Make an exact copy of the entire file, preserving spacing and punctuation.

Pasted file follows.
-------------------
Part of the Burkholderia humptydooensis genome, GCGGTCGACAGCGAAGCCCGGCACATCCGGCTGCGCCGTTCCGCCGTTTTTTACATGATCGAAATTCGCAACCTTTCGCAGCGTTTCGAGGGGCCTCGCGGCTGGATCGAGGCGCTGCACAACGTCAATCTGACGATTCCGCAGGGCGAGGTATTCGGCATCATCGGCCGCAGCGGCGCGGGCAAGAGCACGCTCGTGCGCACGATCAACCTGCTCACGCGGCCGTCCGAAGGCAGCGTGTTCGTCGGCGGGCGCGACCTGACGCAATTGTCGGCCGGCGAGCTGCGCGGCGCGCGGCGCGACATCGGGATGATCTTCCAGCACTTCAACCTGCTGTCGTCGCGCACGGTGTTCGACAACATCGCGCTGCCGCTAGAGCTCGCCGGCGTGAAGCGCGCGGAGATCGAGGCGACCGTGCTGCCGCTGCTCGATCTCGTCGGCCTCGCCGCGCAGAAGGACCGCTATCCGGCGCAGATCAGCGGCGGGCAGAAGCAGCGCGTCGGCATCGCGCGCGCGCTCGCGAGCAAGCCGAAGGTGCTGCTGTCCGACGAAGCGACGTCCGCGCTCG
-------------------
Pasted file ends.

Part of the Burkholderia humptydooensis genome, GCGGTCGACAGCGAAGCCCGGCACATCCGGCTGCGCCGTTCCGCCGTTTTTTACATGATCGAAATTCGCAACCTTTCGCAGCGTTTCGAGGGGCCTCGCGGCTGGATCGAGGCGCTGCACAACGTCAATCTGACGATTCCGCAGGGCGAGGTATTCGGCATCATCGGCCGCAGCGGCGCGGGCAAGAGCACGCTCGTGCGCACGATCAACCTGCTCACGCGGCCGTCCGAAGGCAGCGTGTTCGTCGGCGGGCGCGACCTGACGCAATTGTCGGCCGGCGAGCTGCGCGGCGCGCGGCGCGACATCGGGATGATCTTCCAGCACTTCAACCTGCTGTCGTCGCGCACGGTGTTCGACAACATCGCGCTGCCGCTAGAGCTCGCCGGCGTGAAGCGCGCGGAGATCGAGGCGACCGTGCTGCCGCTGCTCGATCTCGTCGGCCTCGCCGCGCAGAAGGACCGCTATCCGGCGCAGATCAGCGGCGGGCAGAAGCAGCGCGTCGGCATCGCGCGCGCGCTCGCGAGCAAGCCGAAGGTGCTGCTGTCCGACGAAGCGACGTCCGCGCTCG